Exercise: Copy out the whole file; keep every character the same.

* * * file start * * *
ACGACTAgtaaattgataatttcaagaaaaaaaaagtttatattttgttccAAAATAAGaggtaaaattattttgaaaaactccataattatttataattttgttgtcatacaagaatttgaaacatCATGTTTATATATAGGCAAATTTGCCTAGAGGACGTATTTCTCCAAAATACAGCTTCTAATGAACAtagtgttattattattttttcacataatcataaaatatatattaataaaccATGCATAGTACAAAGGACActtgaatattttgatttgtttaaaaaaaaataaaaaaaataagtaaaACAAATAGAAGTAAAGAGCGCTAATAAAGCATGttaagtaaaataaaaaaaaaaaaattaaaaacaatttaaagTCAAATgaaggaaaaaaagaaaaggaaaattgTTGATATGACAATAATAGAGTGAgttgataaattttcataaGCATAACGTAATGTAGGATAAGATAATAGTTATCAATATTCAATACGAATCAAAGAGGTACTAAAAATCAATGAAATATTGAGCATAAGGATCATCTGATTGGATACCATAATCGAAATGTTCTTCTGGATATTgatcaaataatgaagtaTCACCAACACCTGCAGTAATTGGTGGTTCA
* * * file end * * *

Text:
ACGACTAgtaaattgataatttcaagaaaaaaaaagtttatattttgttccAAAATAAGaggtaaaattattttgaaaaactccataattatttataattttgttgtcatacaagaatttgaaacatCATGTTTATATATAGGCAAATTTGCCTAGAGGACGTATTTCTCCAAAATACAGCTTCTAATGAACAtagtgttattattattttttcacataatcataaaatatatattaataaaccATGCATAGTACAAAGGACActtgaatattttgatttgtttaaaaaaaaataaaaaaaataagtaaaACAAATAGAAGTAAAGAGCGCTAATAAAGCATGttaagtaaaataaaaaaaaaaaaattaaaaacaatttaaagTCAAATgaaggaaaaaaagaaaaggaaaattgTTGATATGACAATAATAGAGTGAgttgataaattttcataaGCATAACGTAATGTAGGATAAGATAATAGTTATCAATATTCAATACGAATCAAAGAGGTACTAAAAATCAATGAAATATTGAGCATAAGGATCATCTGATTGGATACCATAATCGAAATGTTCTTCTGGATATTgatcaaataatgaagtaTCACCAACACCTGCAGTAATTGGTGGTTCA